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by Xeno & Oaklander

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ֆօʍɛօռ thumbnail
ֆօʍɛօռ Absolutely mesmerising, incredibly talented duo, only discovered recently but I feel like I've been listening to you forever. Keep doing what you do, I'm a big fan! Favorite track: Palms.
Helhest thumbnail
Helhest I don't know if other fans share the same feeling with me, that we could already be listening to X&O for a very long time. And yet, you check the discography, and they are a relatively new duo. There's the undeniable dark electro from the 80s going, along with the analog synth and minimal, almost indie approach to this blippy bloppy poppy kind of sound that shaped minimal synth until today. The delicate texture of Miss Wendelbo's voice balances perfectly with the complex machine sounds. A must! Favorite track: Marble.
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  • Record/Vinyl + Digital Album

    Vinyl Notes

    Limited edition of 750 standard weight half-moon vinyl (half black, half clear); standard edition is standard weight black vinyl.
    Standard weight vinyl is inserted into printed inner sleeve & 2-panel printed silver & black jacket with reverse finish

    Includes unlimited streaming of Topiary via the free Bandcamp app, plus high-quality download in MP3, FLAC and more.
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  • Half Moon Vinyl
    Record/Vinyl + Digital Album

    Includes unlimited streaming of Topiary via the free Bandcamp app, plus high-quality download in MP3, FLAC and more.

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Marble 04:38
Baroque 03:55
Topiary 03:30
Palms 03:34
Chevron 04:26
Chimera 02:34
Topiary II 02:54


Maybe the murder of screeching crows that surrounded Connecticut's Clubhouse Studio—turning all the trees jet black—was a sign that something was up with its latest tenants, Xeno & Oaklander. Well, that and the lunar eclipse that lit the starry night sky while Liz Wendelbo and Sean McBride plowed through another propulsive minimal-synth piece called "Palms."

"We've always referred to our synths as elemental," says Wendelbo. "Fire is what powers energy, voltage, and electricity. Electromagnetism is electric energy, like lightning in the sky. We control it with potentiometers and buttons; we shape it with filters and envelopes."

That explains why Xeno & Oaklander's music has always felt so alive, the result of chemical reactions at its core and chain-linked keys that rattle, hum, and howl. The duo's fifth album, Topiary, is no different; taking its title from hand-sculpted gardens like the stately grounds of Versailles and the highly ornamental Levins Hall, it's an enchanting listen, welcoming you into its self-made world with warm synth washes, moody chamber melodies, and Wendelbo's haunted yé-yé hooks. (Topiary is the first Xeno & Oaklander album McBride—a.k.a. solo artist Martial Canterel—didn't sing on, although his plush keyboard parts more than make up for it.)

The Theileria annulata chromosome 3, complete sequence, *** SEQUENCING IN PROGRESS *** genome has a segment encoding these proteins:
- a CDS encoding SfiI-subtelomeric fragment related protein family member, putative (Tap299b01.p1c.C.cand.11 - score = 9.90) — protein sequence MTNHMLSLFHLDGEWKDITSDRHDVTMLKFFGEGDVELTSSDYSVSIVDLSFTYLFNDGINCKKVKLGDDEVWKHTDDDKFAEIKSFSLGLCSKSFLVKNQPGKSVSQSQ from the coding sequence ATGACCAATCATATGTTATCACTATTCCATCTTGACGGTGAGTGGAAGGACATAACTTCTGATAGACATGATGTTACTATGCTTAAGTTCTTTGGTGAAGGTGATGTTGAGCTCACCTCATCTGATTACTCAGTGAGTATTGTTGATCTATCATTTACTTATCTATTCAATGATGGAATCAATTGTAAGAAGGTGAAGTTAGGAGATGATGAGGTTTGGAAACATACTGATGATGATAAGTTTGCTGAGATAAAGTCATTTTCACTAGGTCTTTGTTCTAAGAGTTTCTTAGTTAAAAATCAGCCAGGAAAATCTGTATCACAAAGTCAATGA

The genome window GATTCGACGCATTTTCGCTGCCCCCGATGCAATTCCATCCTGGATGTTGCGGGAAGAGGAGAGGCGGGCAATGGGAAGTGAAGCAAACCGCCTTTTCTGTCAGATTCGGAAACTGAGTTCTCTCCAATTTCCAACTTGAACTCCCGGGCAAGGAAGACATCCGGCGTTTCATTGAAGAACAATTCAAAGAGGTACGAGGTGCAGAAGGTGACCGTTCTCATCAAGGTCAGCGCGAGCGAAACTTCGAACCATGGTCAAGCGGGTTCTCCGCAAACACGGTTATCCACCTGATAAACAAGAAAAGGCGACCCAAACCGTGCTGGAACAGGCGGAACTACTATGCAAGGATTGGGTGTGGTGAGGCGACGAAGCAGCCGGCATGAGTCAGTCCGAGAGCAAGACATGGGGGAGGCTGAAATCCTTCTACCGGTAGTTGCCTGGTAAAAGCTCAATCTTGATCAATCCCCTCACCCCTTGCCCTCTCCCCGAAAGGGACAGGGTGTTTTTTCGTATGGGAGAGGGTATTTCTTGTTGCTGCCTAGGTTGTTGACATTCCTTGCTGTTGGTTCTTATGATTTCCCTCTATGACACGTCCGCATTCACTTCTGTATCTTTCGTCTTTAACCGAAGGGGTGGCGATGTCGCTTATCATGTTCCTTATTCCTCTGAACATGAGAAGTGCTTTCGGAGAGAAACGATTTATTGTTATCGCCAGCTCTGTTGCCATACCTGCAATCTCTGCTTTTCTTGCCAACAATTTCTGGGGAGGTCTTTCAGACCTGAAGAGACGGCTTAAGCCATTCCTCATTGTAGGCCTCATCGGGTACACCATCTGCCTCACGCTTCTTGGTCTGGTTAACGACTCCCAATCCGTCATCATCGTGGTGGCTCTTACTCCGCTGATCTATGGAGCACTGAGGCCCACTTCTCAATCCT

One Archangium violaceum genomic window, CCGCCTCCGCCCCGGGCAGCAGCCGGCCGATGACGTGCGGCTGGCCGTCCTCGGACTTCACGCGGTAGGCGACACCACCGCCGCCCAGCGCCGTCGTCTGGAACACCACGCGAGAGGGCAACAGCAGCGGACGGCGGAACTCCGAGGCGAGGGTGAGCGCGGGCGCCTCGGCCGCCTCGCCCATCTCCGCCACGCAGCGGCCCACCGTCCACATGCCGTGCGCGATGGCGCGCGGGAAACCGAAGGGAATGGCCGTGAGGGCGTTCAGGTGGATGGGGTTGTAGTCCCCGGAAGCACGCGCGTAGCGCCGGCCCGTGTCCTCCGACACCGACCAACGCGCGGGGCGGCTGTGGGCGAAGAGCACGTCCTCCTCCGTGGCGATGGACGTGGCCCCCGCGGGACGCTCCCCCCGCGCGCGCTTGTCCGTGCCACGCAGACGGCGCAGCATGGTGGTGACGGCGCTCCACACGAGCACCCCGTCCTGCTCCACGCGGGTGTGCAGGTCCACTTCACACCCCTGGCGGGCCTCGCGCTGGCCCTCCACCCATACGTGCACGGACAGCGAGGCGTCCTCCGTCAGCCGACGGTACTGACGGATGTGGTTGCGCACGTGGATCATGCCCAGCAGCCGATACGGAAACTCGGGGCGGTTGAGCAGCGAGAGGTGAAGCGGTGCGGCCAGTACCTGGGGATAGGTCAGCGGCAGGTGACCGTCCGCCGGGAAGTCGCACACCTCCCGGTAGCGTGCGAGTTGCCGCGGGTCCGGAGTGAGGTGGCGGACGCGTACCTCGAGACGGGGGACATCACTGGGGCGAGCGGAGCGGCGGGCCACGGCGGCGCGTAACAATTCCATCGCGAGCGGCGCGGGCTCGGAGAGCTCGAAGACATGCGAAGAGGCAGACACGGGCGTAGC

As catchy as they are discomforting, Wendelbo's lyrics read like poison-tipped poetry, led by lucid passages like the following "Palms" excerpt:

The palms at night move in the light
The moon is blue
Strobes of delight
Symphony by the sea
Timpanies and mythology
The ships at night sail in the dark
The clouds glide through a ray of light
Symphony by the sea
Timpanies and mythology

Much like their seamless live sets—which have won over contemporary art crowds, underground dance clubs, and painlessly cool indie kids—songs bleed into one another, too, becoming moving parts of one streamlined organism, textured and orchestral at every turn. To reinforce the duo's self-aware sequencing, each side of the vinyl pressing is even bookended by a striking pop song and opulent instrumental. Another reason it's so fluid is the fact that Xeno & Oaklander broke out of their comfort zone by transplanting their synth-flanked Brooklyn space to a pro setting: Tom Tom Club's longtime studio, the Clubhouse.

"We began from a kind of Year Zero," explains McBride, "nothing written, nothing recorded, just a bracketed amount of time in which to compose, arrange, record, and mix the album. For me, this was a highly inspired month—living and breathing music from sun up to moon up."

Topiary's artwork echoes its electromagnetic themes as well; Wendelbo based it on a blown-up X-ray of protein molecules, shot through an electron microscope—a form of crystallography. Or as she puts it, rather cryptically, "What is deep inside of us is a reflection of what is above us. And electricity runs through it all."


released June 3, 2016

Sean McBride, Liz Wendelbo: synthesizers, rhythm machines, voice
Written and produced by Sean McBride, Liz Wendelbo
Recorded at Clubhouse Studio
Mixed by Rick Kwan at Clubhouse Studio
Mastered by Rafael Anton Irisarri at Black Knoll Studio
'Protein X-Ray' Print and Artwork by Liz Wendelbo
With special thanks to Chris Frantz and Tina Weymouth, Egan Frantz

All songs P+C 2016 Ghostly International under exclusive license from Xeno & Oaklander


all rights reserved



Xeno & Oaklander Brooklyn, New York

Xeno & Oaklander are a minimal electronics duo (Liz Wendelbo and Sean McBride of Martial Canterel) based in Brooklyn, New York. They have been deeply involved in the analog synth community since 2004 (the release of their debut Vigils LP on Xanten), and have helped promote and inspire the revival of synth wave in the US and throughout the world through their extensive touring and prolific output. ... more


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